4David Wittis an art historian, naturalist and Taos resident. He is the Seton Legacy Project Curator for the Academy for the Love of Learning in Santa Fe, New Mexico. His ongoing research is posted at www.setonlegacyproject.blogspot.com. He has authored essays, articles, and book contributions on nature and art history topics, including four books. He holds academic degrees from Kansas State University and University of Oklahoma. Other credits include: previous Curator of Harwood Foundation of the University of New Mexico, Founder of New Mexico Art History Conference/Southwest Art History Council, Consultant and on-camera for “Lobo, the Wolf that Changed America”, BBC/PBS “Nature”, “Painting Taos”, KNME “Colores”; and a Photographer and Naturalist for the Baffin Island Expedition for the University of Texas at El Paso.
5Dr. John Ubelaker, former Chairman of the Biology Department and Academic Director SMU in Taos, earned his Ph.D. at Colorado State University in 1967. His research examines the ecological factors involved in host-parasite interactions. He is examining ecological factors involved in parasites and rodents and is producing a monograph on the parasites of rodents. He is also completing books on the ferns and buttercups of north central New Mexico. He is a professor of Biological Sciences at SMU and for the past 13 years has served as Director of the SMU-in-Taos campus at Ft. Burgwin where he teaches summer sessions. His talks and field trips are always fun and informative.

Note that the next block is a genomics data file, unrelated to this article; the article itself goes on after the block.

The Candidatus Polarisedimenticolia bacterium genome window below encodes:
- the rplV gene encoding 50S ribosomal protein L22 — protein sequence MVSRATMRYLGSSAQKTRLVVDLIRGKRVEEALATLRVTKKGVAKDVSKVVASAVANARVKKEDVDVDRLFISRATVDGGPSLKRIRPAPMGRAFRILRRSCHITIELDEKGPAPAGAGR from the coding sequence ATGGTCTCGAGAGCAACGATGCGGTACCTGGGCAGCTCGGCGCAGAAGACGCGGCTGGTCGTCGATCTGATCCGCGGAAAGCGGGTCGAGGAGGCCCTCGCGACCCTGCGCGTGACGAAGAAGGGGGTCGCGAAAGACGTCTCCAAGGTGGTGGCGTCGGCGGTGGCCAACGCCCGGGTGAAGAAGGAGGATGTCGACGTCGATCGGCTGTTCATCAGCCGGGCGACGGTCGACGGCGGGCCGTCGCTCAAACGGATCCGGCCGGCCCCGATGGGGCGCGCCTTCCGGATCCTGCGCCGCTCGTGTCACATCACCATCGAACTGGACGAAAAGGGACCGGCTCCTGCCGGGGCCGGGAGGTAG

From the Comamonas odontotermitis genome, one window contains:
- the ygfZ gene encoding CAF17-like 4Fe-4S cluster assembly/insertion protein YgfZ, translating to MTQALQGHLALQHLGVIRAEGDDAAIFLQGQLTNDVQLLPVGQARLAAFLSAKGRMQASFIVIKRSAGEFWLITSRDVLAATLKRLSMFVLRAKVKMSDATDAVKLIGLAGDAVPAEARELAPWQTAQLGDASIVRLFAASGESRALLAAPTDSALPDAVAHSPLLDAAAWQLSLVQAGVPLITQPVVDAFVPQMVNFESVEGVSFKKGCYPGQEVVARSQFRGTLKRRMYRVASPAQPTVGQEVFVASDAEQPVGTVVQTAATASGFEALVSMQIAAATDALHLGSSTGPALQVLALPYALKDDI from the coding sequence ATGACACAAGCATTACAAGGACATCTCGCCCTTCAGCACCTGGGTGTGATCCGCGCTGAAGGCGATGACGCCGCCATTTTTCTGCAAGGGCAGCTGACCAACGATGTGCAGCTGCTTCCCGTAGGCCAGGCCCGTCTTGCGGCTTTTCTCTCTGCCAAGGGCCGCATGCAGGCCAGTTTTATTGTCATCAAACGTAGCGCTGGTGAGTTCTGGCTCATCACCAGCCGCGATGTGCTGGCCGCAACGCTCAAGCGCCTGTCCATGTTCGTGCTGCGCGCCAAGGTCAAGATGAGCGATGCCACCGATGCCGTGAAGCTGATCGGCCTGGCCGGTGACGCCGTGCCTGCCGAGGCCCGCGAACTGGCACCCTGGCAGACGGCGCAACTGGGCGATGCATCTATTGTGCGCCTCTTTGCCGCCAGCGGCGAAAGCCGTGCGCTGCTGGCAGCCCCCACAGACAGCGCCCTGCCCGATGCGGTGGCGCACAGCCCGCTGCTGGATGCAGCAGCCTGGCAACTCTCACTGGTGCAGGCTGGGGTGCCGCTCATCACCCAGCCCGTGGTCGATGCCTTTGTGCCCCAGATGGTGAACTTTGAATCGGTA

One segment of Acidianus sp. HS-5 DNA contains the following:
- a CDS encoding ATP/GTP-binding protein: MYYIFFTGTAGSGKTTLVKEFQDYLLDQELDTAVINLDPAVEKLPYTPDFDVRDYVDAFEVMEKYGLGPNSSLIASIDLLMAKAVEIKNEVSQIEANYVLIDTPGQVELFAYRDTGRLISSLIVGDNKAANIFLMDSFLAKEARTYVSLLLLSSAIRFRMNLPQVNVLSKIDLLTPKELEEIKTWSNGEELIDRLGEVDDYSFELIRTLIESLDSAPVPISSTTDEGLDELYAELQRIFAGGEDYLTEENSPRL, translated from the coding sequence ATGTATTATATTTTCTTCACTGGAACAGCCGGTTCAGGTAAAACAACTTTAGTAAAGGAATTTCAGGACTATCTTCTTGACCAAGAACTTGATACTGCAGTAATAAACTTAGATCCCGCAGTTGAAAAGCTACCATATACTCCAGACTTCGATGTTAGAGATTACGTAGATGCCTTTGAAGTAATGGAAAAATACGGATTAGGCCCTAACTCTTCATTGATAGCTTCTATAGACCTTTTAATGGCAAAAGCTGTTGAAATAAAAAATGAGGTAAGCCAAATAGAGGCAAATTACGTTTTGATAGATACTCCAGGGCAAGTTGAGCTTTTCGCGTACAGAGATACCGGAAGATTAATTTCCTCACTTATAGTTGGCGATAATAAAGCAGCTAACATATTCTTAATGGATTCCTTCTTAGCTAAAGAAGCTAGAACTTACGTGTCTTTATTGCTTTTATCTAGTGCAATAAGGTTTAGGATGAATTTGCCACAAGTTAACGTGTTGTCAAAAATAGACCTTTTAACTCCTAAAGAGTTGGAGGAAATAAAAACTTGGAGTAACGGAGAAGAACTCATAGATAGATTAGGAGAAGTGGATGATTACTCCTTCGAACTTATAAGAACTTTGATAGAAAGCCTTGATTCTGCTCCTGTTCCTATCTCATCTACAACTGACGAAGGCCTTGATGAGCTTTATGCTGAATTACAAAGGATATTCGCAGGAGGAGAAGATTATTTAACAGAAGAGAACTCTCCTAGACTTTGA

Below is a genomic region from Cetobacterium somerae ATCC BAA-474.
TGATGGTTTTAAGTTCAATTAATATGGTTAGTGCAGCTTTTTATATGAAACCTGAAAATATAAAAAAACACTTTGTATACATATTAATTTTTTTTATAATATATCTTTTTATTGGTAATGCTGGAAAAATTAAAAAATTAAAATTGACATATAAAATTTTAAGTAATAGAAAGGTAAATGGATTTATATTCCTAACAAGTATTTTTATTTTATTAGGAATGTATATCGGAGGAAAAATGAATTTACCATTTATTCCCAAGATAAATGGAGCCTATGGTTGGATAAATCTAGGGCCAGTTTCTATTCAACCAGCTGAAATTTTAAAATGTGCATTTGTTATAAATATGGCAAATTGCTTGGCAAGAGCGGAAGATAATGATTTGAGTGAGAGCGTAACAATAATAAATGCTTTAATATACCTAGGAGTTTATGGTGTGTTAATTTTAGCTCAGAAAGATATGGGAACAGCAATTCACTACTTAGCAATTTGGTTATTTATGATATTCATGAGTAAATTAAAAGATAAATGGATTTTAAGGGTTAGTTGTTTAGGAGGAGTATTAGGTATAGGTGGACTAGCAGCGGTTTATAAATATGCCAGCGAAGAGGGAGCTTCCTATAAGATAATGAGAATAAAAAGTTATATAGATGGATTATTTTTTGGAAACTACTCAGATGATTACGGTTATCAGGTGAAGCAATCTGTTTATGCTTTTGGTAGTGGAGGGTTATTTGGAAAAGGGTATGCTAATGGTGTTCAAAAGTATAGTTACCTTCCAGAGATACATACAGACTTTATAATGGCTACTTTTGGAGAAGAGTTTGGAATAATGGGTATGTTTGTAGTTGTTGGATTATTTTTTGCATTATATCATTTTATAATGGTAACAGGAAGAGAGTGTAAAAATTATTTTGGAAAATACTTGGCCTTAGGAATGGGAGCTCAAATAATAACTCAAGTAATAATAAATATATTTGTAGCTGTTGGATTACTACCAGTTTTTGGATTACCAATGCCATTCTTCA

6 Dr. Jack Cartertaught at Emporia State University and Colorado College, Colorado Springs, teaching in the Biology Department from 1968 until he retired in 1995. He remains a professor emeritus and continues research on floristics of SW New Mexico and Gila National Forest. He and his wife, Martha, operate Mimbres Publications, dedicated to publishing books on natural history. They established a Conservation Fund as “a means of protecting our small part of planet Earth for future generations. Conservation will be better served when all people see themselves as part of the natural world.”
7 Daniela Roth is the Endangered Plant Program Coordinator for the New Mexico State Forestry Division and the chair for the New Mexico Rare Plant Technical Council. She has worked with rare and endangered plants in the American Southwest for over 17 years, including 12 years on the Navajo Nation and 3 years for the U.S. Fish and Wildlife Service. She states: “Our natural resources help define us as a state and they are an important part of who we are. Many of our native plants face challenges in the years to come due to encroachment by non-native plants, development and drought, so we must nurture and protect them for future generations.”